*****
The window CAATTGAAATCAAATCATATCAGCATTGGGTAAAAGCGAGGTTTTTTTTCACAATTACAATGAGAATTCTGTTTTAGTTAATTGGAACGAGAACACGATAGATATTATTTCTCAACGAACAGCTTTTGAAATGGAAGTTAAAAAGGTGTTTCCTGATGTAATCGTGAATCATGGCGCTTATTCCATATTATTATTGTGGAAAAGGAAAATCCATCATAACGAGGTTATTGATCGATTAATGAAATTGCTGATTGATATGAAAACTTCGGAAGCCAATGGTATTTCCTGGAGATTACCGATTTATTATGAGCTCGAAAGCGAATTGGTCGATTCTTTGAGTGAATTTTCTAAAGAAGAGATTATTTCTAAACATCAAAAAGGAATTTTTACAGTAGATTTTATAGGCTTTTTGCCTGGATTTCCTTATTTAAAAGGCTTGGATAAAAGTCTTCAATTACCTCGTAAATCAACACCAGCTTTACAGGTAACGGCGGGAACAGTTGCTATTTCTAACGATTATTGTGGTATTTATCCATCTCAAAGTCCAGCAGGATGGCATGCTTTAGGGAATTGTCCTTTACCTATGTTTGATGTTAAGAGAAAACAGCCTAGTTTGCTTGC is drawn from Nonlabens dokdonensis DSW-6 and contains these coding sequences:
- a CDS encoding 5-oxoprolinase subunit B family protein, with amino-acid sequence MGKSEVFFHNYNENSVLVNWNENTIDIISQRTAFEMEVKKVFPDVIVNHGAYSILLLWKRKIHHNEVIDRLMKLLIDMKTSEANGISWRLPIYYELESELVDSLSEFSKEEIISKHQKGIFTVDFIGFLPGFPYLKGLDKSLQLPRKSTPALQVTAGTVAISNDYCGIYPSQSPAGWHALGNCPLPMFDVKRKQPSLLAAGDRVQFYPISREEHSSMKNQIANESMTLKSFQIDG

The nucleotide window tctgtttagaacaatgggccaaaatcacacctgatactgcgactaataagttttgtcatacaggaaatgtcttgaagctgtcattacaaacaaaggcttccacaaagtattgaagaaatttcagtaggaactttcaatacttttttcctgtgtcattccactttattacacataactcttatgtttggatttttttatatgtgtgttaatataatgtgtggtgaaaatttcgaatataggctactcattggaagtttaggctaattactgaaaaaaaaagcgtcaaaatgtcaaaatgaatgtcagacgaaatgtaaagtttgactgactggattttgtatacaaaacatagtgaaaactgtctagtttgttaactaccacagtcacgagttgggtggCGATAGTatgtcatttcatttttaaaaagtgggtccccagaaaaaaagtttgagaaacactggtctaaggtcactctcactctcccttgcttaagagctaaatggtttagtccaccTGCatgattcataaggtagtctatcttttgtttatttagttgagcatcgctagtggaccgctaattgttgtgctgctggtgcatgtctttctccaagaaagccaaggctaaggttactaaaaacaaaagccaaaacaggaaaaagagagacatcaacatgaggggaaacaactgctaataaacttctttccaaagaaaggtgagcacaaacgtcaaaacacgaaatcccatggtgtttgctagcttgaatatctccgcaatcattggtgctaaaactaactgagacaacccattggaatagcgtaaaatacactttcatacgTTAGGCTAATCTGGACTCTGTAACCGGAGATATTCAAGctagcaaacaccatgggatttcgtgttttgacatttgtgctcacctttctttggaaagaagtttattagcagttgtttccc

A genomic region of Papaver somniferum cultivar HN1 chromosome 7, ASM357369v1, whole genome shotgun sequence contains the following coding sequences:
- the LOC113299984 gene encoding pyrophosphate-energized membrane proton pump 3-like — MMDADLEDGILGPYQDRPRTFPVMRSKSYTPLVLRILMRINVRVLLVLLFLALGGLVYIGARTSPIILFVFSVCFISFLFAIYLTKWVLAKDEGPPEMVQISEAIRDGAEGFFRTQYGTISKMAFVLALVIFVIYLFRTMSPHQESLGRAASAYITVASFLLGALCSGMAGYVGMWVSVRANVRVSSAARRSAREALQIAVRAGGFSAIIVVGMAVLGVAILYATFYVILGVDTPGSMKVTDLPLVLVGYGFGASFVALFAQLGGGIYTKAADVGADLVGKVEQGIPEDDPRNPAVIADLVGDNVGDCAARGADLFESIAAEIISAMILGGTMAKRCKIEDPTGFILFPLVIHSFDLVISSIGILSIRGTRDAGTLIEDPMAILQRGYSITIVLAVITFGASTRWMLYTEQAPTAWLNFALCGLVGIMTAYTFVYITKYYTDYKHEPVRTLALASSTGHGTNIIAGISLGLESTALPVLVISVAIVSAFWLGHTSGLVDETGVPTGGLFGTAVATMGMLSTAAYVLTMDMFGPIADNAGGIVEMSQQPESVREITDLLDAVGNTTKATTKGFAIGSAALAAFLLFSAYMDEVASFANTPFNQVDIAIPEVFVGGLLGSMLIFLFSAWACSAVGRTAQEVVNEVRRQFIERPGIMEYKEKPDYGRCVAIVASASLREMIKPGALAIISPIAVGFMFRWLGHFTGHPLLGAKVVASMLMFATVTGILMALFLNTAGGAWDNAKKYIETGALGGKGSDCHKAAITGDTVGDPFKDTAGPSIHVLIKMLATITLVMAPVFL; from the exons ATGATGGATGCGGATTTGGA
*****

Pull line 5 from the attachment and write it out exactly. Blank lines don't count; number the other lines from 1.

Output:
- the LOC113299984 gene encoding pyrophosphate-energized membrane proton pump 3-like — MMDADLEDGILGPYQDRPRTFPVMRSKSYTPLVLRILMRINVRVLLVLLFLALGGLVYIGARTSPIILFVFSVCFISFLFAIYLTKWVLAKDEGPPEMVQISEAIRDGAEGFFRTQYGTISKMAFVLALVIFVIYLFRTMSPHQESLGRAASAYITVASFLLGALCSGMAGYVGMWVSVRANVRVSSAARRSAREALQIAVRAGGFSAIIVVGMAVLGVAILYATFYVILGVDTPGSMKVTDLPLVLVGYGFGASFVALFAQLGGGIYTKAADVGADLVGKVEQGIPEDDPRNPAVIADLVGDNVGDCAARGADLFESIAAEIISAMILGGTMAKRCKIEDPTGFILFPLVIHSFDLVISSIGILSIRGTRDAGTLIEDPMAILQRGYSITIVLAVITFGASTRWMLYTEQAPTAWLNFALCGLVGIMTAYTFVYITKYYTDYKHEPVRTLALASSTGHGTNIIAGISLGLESTALPVLVISVAIVSAFWLGHTSGLVDETGVPTGGLFGTAVATMGMLSTAAYVLTMDMFGPIADNAGGIVEMSQQPESVREITDLLDAVGNTTKATTKGFAIGSAALAAFLLFSAYMDEVASFANTPFNQVDIAIPEVFVGGLLGSMLIFLFSAWACSAVGRTAQEVVNEVRRQFIERPGIMEYKEKPDYGRCVAIVASASLREMIKPGALAIISPIAVGFMFRWLGHFTGHPLLGAKVVASMLMFATVTGILMALFLNTAGGAWDNAKKYIETGALGGKGSDCHKAAITGDTVGDPFKDTAGPSIHVLIKMLATITLVMAPVFL; from the exons ATGATGGATGCGGATTTGGA